Mistakes to Avoid when Writing a B2B Value Proposition

“A Value Proposition is a statement that a company uses to summarise why a consumer should buy a product or use their service. This statement convinces a potential consumer that your product or service will add more value or better solve a problem than other similar offerings will” – Investopedia

B2B Businesses use this statement to target potential clients. As such, it is often responsible for the first impression that a prospect ahs of your business.

When you first meet a prospect or talk to them on the phone, you have a very short time to make a first impression – as short as 7 seconds. This means your value proposition has to be clear and succinct enough to make an impact when a prospect glances at your signage at an event, reads a piece of collateral, or visits a page on your website. The key to an effective value proposition is to explain how a product solves a client’s pain point. Communicate the specifics of how it adds value to a customer and give reasons why it’s better than competitors’ products on the market. It should be concise and speak to the main factors that affect the customer’s decision-making process.

So now it should be clear what you’re trying to do with your value proposition, but what should you avoid? Some of the following are the most common mistakes B2B Marketers make when writing their value proposition.

 

Don’t Use too Much Industry Jargon

 

In your business, you will likely use industry terms and buzzwords frequently because everyone inside the company is familiar with them. It’s important to remember, however, that prospects, even in the same industry, may not use these buzzwords as often as you do. Don’t just assume they are as up-to-date on new industry terms as you are. If they see unfamiliar jargon and words they don’t recognise, they’ll likely stop paying attention.

 

Don’t Put too Much Emphasis on Unknown Products or Services

 

This is similar to the above. Don’t overcomplicate things as it only puts people off. Prospects don’t want to have to learn acronyms or new product and service names to understand your value proposition.

Even if you have an innovative, new to the market product, it will take a while to become known, especially if you currently have no competition. This is of course, a good place to be for business owners, but try to articulate it in simple language, in a way that is self-explanatory for people who haven’t come across it before.

 

Don’t Use a Tagline

 

At 3-6 words, a tagline is most often too brief to deliver your value proposition. However, it takes part of your prospect’s limited attention. Taglines may be snappy but they don’t give enough information to tell a prospect what you actually do.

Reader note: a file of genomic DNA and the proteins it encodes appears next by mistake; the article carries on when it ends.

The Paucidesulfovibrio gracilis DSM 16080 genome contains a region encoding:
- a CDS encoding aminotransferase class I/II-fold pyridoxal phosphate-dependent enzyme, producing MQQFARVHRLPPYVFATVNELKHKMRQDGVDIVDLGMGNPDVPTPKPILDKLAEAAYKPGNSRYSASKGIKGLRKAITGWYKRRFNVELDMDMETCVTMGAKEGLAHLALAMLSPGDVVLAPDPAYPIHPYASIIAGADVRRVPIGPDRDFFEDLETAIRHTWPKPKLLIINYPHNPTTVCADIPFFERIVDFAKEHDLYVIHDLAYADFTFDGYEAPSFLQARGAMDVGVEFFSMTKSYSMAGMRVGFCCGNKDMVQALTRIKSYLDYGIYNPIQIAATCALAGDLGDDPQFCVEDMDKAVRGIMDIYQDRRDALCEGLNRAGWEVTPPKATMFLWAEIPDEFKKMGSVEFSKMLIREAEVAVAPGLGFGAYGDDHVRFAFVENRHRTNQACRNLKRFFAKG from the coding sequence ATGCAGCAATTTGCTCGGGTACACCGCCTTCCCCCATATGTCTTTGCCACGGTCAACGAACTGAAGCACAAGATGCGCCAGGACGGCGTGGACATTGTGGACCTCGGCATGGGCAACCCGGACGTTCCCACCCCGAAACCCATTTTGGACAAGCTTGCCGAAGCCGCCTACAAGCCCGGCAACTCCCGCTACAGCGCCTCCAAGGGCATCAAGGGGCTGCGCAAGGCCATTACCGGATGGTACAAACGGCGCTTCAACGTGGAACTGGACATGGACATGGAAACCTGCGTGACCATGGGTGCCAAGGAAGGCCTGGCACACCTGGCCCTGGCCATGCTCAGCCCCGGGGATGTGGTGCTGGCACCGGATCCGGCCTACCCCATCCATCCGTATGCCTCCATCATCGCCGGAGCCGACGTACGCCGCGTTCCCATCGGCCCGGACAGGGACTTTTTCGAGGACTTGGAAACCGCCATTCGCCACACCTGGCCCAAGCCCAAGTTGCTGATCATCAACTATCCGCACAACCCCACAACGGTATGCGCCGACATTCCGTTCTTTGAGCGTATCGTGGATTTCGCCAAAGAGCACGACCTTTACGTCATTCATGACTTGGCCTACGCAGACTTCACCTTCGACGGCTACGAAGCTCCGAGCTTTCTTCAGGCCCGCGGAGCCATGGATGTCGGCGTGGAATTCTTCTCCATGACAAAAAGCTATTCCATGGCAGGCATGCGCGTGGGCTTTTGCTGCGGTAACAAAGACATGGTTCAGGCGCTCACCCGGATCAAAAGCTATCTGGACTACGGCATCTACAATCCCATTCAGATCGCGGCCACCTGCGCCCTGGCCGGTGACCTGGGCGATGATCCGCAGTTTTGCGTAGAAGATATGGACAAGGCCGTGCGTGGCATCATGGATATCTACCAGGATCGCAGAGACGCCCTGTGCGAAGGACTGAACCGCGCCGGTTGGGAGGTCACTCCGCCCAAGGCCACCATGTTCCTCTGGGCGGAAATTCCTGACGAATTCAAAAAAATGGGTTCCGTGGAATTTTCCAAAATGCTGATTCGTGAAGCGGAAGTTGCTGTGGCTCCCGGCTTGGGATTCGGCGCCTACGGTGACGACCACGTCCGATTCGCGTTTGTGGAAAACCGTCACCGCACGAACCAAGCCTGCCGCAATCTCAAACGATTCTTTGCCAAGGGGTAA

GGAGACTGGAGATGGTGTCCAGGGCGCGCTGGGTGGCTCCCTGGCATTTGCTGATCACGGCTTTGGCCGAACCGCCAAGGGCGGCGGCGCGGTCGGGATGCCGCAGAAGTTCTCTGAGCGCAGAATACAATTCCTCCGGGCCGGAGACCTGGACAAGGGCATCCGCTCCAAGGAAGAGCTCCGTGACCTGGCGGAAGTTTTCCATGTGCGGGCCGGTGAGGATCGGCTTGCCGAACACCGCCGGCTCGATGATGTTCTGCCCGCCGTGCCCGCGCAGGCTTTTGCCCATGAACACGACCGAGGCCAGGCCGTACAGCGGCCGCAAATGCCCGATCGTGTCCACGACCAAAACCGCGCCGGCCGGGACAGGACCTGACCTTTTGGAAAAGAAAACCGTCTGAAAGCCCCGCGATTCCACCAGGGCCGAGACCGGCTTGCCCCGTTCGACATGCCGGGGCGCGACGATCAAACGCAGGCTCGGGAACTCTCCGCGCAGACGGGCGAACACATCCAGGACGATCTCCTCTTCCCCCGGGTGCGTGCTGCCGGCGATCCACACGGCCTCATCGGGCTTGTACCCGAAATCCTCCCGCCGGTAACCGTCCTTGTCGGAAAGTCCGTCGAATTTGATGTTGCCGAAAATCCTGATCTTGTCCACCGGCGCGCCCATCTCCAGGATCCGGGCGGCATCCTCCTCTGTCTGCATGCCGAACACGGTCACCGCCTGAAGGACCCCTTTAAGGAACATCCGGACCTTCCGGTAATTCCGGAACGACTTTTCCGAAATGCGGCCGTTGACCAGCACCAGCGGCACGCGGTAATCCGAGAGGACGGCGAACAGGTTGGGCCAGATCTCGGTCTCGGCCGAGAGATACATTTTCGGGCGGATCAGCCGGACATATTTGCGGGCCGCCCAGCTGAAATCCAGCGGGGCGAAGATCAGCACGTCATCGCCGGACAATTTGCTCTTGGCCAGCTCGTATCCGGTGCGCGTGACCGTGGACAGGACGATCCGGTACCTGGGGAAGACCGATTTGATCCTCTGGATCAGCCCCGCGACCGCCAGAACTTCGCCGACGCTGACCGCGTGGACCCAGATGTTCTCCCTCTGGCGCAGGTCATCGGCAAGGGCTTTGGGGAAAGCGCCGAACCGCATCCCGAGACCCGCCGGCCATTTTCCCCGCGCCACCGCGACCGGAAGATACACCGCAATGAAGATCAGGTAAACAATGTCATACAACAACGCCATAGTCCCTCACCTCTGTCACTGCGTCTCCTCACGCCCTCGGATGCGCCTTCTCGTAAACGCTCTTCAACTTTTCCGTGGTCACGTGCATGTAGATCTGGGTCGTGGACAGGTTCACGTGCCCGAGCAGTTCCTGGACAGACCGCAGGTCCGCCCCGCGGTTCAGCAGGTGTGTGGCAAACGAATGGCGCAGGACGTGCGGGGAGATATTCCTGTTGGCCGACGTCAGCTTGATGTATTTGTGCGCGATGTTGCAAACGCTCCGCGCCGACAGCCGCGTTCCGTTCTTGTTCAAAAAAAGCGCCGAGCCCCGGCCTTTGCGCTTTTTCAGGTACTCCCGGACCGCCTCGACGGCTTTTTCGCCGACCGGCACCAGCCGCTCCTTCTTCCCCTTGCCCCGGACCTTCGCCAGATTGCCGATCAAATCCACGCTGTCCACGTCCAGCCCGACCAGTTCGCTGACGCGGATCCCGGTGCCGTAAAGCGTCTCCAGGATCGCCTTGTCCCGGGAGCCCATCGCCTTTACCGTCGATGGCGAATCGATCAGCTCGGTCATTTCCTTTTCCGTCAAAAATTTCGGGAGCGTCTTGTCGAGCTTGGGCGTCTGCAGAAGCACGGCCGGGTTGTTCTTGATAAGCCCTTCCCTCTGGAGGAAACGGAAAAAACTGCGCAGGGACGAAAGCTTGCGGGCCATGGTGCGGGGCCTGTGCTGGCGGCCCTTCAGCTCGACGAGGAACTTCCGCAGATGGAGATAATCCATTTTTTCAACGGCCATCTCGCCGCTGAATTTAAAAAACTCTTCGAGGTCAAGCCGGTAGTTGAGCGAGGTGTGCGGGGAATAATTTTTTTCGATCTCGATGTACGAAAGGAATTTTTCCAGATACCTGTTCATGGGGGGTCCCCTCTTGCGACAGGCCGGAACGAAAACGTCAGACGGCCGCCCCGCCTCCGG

It’s a known fact that when it comes to marketing, the more you say the less people take in. As such, once you have a prospect’s attention, it’s better to focus on communicating your full value proposition to them.

 

Don’t Use ‘Top-Line’ or ‘Bottom-Line’ Promises

 

Businesses commonly use phrases about impacting a client’s top or bottom line in their value propositions. This should be avoided firstly because it is overused, but also because B2B prospects are wary of phrases like this. B2B buyers are very market savvy and know that claims of impacting their top or bottom lines are vague. They are more likely to respond to definite results that are related to the products or services you will provide them.

 

How do you know if Your Value Proposition is Effective?

 

Testing a Value Proposition is easier for B2C companies who can run landing page tests to efficiently see which is better for converting. With B2B businesses however, it is a lot more difficult to test effectively as there is typically a lower volume of visitors to their site, less on-site conversions and a number of other influences that affect a prospect’s buying decision.

If you’ve put together a value proposition and want to work out if it’s likely to have an impact, it is beneficial to test it. Show it to 10 or more potential target prospects anonymously. You should then ask them what the company does, who they target and what value they offer. From their responses, you’ll be able to tell how clear (and effective) your value proposition is.

At the Lead Agency, our specialist marketing consultants know how to engage your clients with an effective value proposition. We work with you to define your business objectives and what you offer your clients in order to create a value proposition that really stands out. We ensure your value proposition is clear and avoids hype while communicating the true value that your business offers its customers. Get in touch with us today for more information.

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